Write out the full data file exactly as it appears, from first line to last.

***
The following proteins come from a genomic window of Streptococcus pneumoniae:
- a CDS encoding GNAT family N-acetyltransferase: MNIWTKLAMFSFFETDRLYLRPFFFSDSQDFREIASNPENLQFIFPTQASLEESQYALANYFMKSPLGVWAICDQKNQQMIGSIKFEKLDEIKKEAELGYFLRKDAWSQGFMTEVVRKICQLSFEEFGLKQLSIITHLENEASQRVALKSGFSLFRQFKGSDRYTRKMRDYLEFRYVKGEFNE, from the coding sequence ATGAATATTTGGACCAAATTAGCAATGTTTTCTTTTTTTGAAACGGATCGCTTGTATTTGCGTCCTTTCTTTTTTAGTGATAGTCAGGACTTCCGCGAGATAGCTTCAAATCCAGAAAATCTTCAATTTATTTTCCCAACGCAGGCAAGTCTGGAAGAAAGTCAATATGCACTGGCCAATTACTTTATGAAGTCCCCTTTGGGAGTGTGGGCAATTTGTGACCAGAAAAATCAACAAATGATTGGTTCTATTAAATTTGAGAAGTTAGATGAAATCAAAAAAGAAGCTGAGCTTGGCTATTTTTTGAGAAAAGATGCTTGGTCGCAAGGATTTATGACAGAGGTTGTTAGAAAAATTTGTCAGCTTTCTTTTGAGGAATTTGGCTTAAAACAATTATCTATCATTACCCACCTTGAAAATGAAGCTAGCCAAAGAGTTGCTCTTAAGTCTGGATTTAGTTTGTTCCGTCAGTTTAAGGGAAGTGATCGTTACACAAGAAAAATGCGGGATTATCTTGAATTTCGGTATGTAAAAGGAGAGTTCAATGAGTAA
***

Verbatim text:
The following proteins come from a genomic window of Streptococcus pneumoniae:
- a CDS encoding GNAT family N-acetyltransferase: MNIWTKLAMFSFFETDRLYLRPFFFSDSQDFREIASNPENLQFIFPTQASLEESQYALANYFMKSPLGVWAICDQKNQQMIGSIKFEKLDEIKKEAELGYFLRKDAWSQGFMTEVVRKICQLSFEEFGLKQLSIITHLENEASQRVALKSGFSLFRQFKGSDRYTRKMRDYLEFRYVKGEFNE, from the coding sequence ATGAATATTTGGACCAAATTAGCAATGTTTTCTTTTTTTGAAACGGATCGCTTGTATTTGCGTCCTTTCTTTTTTAGTGATAGTCAGGACTTCCGCGAGATAGCTTCAAATCCAGAAAATCTTCAATTTATTTTCCCAACGCAGGCAAGTCTGGAAGAAAGTCAATATGCACTGGCCAATTACTTTATGAAGTCCCCTTTGGGAGTGTGGGCAATTTGTGACCAGAAAAATCAACAAATGATTGGTTCTATTAAATTTGAGAAGTTAGATGAAATCAAAAAAGAAGCTGAGCTTGGCTATTTTTTGAGAAAAGATGCTTGGTCGCAAGGATTTATGACAGAGGTTGTTAGAAAAATTTGTCAGCTTTCTTTTGAGGAATTTGGCTTAAAACAATTATCTATCATTACCCACCTTGAAAATGAAGCTAGCCAAAGAGTTGCTCTTAAGTCTGGATTTAGTTTGTTCCGTCAGTTTAAGGGAAGTGATCGTTACACAAGAAAAATGCGGGATTATCTTGAATTTCGGTATGTAAAAGGAGAGTTCAATGAGTAA